rosy plnkness of health. If she had
seemed graceful to him before In the
drawing room of Ituntou House and
surrounded by some of tho most beau
tiful women In the country, sho seem
ed more than ever so now seated In
the somewhat worn chair of his llttlo
studio. The color, too, seemed to havo
come back to her cheeks. She seemed
to have regained In somo nicasuro her
glrllshness. Her eyes were over ready
to laugh Into his. She chatted away
as though the world, after all, contained
nothing more serious for her than for
any other girl. Duncombe hated to
strike another note, yet ho knew that
soouer or later It must be doue.
"You are quite sure that you will
not have anything else?" he asked.
"Absolutely, thanks! I hnve never
enjoyed mysejf so much in my life."
He glanced at his 'watch. It was
half past 11.
"1 am afraid," he said, "that I am
going to be a nuisance to you, but
one's friends often are that. I want
to be your friend. I want to prove
myself such. I am not an Inquisitive
person by any means, but fate has de
clared that I should be your Inquisitor.
There are some questions which I am
bound to ask you."
Her face grew suddenly grave.
"There Is so little." she murmured,
"which I can tell you." J
"We shall see," he answered. "In
tho first place, Lord Ituntou has been
hero. He Is one of my oldest friends
and a very good fellow. Ho came to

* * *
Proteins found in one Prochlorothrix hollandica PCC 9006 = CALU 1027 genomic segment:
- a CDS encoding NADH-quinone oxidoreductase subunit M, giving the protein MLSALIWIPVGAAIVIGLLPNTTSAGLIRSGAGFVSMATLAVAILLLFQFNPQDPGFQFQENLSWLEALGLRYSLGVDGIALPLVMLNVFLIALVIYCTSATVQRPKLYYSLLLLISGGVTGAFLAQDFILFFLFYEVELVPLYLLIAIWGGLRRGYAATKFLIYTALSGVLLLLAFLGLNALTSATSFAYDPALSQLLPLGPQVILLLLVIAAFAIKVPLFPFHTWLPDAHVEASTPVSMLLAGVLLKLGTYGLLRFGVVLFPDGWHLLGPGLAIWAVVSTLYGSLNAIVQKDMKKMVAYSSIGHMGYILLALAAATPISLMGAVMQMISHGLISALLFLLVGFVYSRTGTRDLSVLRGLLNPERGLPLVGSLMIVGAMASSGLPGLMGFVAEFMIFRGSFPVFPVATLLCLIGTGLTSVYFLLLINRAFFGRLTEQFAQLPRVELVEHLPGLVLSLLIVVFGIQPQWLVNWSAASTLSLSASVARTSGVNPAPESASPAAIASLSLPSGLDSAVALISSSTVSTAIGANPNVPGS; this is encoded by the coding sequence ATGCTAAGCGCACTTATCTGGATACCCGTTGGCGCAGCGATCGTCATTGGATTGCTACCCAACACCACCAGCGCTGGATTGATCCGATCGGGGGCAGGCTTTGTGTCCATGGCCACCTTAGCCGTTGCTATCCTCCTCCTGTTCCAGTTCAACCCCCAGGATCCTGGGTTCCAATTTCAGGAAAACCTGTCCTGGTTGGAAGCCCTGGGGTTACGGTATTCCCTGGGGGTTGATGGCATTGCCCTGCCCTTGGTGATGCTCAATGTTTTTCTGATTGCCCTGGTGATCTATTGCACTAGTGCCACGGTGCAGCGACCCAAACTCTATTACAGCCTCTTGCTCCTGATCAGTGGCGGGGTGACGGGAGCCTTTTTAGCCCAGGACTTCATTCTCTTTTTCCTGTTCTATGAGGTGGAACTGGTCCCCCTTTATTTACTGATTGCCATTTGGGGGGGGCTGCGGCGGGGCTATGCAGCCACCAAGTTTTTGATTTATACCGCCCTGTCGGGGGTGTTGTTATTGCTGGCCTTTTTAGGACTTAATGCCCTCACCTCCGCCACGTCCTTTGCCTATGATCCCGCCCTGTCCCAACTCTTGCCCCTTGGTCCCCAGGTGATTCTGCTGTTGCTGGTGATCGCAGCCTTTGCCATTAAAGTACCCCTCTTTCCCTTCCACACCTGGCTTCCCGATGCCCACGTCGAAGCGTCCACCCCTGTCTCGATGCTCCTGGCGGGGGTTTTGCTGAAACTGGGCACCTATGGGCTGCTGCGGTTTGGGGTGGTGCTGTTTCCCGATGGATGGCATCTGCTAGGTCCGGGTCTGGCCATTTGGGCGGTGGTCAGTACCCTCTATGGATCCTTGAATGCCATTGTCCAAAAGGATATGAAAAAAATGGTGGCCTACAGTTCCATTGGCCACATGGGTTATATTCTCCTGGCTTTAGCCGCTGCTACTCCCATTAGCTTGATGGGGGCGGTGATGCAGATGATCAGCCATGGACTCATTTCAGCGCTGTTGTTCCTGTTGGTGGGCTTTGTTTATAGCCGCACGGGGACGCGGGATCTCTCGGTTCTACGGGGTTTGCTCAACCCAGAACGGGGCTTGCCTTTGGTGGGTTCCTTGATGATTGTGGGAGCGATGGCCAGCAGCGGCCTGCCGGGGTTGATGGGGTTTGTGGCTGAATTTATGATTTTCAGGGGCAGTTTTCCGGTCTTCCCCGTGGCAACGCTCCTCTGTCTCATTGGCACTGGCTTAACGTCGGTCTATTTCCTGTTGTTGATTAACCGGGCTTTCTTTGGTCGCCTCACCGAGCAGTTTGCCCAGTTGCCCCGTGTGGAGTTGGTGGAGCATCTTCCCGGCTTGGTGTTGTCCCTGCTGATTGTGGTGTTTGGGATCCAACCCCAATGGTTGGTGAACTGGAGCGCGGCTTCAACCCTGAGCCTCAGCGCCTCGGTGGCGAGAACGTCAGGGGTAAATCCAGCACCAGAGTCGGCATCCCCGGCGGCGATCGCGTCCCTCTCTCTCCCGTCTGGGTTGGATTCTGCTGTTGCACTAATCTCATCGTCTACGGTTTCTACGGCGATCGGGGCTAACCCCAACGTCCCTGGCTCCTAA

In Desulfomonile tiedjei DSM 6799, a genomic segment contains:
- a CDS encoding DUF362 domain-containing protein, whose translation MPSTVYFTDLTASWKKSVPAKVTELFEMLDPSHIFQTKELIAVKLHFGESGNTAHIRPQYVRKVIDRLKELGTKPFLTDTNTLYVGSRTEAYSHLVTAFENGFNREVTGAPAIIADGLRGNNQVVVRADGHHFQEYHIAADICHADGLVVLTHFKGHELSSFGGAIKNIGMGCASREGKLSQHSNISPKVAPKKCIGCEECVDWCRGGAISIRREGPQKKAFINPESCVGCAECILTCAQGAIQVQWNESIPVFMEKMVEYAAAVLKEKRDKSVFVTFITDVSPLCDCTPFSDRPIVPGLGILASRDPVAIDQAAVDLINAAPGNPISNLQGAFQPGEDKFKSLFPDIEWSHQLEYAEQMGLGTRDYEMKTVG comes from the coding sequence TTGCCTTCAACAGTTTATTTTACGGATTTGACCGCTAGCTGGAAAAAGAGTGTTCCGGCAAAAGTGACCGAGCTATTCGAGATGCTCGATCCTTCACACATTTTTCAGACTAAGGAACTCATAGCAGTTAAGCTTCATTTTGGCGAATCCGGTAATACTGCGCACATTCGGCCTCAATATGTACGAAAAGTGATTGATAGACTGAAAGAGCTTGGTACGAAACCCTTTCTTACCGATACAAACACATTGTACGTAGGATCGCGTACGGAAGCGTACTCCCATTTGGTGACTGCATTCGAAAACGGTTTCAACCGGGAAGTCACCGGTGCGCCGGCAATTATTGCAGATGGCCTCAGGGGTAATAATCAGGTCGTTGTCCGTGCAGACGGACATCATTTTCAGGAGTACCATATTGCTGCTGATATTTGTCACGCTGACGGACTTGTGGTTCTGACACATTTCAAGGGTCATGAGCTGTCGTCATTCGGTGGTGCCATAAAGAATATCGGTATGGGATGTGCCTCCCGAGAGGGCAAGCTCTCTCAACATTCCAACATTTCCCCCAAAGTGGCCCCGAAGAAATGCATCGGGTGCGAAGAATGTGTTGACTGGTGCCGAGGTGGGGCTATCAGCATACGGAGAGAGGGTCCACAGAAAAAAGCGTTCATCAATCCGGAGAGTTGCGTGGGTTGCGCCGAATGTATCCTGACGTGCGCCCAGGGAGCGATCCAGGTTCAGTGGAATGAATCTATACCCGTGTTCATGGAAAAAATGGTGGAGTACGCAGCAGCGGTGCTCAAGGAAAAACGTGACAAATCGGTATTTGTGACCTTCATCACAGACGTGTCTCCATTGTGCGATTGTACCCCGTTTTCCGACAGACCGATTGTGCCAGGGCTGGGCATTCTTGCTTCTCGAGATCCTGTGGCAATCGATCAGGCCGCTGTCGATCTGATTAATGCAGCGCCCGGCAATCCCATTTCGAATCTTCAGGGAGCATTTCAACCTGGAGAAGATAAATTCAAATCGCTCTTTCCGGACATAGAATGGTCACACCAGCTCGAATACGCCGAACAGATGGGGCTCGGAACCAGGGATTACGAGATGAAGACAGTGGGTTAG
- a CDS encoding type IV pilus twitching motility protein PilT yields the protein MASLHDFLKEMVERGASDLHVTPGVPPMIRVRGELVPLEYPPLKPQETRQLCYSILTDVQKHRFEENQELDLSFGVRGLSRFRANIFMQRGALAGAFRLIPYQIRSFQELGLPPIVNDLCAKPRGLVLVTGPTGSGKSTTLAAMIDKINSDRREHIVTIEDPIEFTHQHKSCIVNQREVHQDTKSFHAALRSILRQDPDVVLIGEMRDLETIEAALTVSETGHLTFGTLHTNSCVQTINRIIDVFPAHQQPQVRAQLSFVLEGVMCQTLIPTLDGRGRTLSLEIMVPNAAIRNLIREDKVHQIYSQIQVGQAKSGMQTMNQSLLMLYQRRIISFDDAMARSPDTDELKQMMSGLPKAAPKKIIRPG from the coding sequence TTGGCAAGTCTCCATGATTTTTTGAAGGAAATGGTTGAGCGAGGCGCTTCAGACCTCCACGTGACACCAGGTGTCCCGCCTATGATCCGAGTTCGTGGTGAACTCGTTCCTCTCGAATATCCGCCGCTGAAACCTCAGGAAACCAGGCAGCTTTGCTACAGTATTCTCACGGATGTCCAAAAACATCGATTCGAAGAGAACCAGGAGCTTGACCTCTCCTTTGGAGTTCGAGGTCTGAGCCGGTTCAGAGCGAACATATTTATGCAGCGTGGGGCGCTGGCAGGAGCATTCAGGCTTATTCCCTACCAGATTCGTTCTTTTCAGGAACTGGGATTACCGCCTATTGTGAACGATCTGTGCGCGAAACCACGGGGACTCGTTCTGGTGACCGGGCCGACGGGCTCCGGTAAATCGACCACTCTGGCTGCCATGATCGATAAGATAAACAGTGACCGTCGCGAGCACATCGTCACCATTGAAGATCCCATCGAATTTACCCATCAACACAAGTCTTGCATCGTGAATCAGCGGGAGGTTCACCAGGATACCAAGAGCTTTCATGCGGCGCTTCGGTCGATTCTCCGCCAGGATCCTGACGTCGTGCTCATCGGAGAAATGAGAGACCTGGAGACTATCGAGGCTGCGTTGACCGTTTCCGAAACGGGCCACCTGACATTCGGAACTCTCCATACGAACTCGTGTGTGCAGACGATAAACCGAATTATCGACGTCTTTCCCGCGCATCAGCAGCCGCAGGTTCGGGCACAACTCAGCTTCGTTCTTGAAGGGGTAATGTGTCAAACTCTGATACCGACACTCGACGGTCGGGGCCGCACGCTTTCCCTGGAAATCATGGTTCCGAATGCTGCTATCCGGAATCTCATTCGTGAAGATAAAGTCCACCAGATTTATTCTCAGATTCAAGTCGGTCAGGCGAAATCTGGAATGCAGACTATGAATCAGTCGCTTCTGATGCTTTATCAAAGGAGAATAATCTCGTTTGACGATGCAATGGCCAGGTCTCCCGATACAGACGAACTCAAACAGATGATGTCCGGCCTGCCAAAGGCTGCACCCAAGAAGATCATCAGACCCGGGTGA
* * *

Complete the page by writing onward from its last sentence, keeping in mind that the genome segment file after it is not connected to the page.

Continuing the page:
tell mo that De Itothe bad been robbed
In his house of some valuable papers.
He came partly to ask my advice. All
the time I was sitting opposite to him
with those papers In my pocket."
She looked at him strangely.
"Perhaps," she said quietly, "you
gave them up to him."
"I did not," he answered. "You know
very well that I did not."
"It was your duty," she said In a low
tone. j
"Perhaps so. On the other hand," he
continued, "you trusted me. The pa
pers are safe."
"Does ho know thnt you have them?"
she asked.
"He knows nothing."
She looked at him steadfastly not
with any appearance of doubting his
word, and yet as though she were re
volving something in her mind con
cerning him.
"I am thinking." she said, "how much
bettor It would have been for both of
us If we had never met."
"The fates thought otherwise," he
answered. "I searched Paris for you
only to find you at my gates. The fates
meant you to bo my friend. We must
be careful not to disappoint them."
She shook hor head a little wistfully.
"You have been very good to me,"
she said, "but you don't understand"
"Precisely!" be Interrupted. "I don't
understand. I want to. To begin with,
what In this world Induced you to
throw In your lot oven for an hour with
the man who called himself Fielding?"
"I can answer no questions concern
ing myself," she said sadly.
He smiled.
"Come," he said, "it isn't so serious
as all that, is It? Sooner or later your
friends are sure to find you, and they
will not be content with such a state
ment as that. You were summoned
one day to Paris by or on behalf of
your brother, who had unaccountably
disappeared there. You Immediately
appear to have followed suit. You bad
no friends hi Paris. Neither, I think,
had he. I believe I am correct In say
ing that you had neither of you ever
been there before, if your brother has
fallen Into bad hands, and If those
same people are trying to work upon
your fears by leading you Into this sort
of thing well, I have friends who are
powerful enough to bring you safely
out of any den of thieves In the world.
You are in an Impossible situation, my
dear young lady. Nature never meant
you for an adventuress. There is no
necessity for you to become ono. Why
do you look at me like that?"
There was terror In her face. IIo
had hoped to reassure hor, to give hor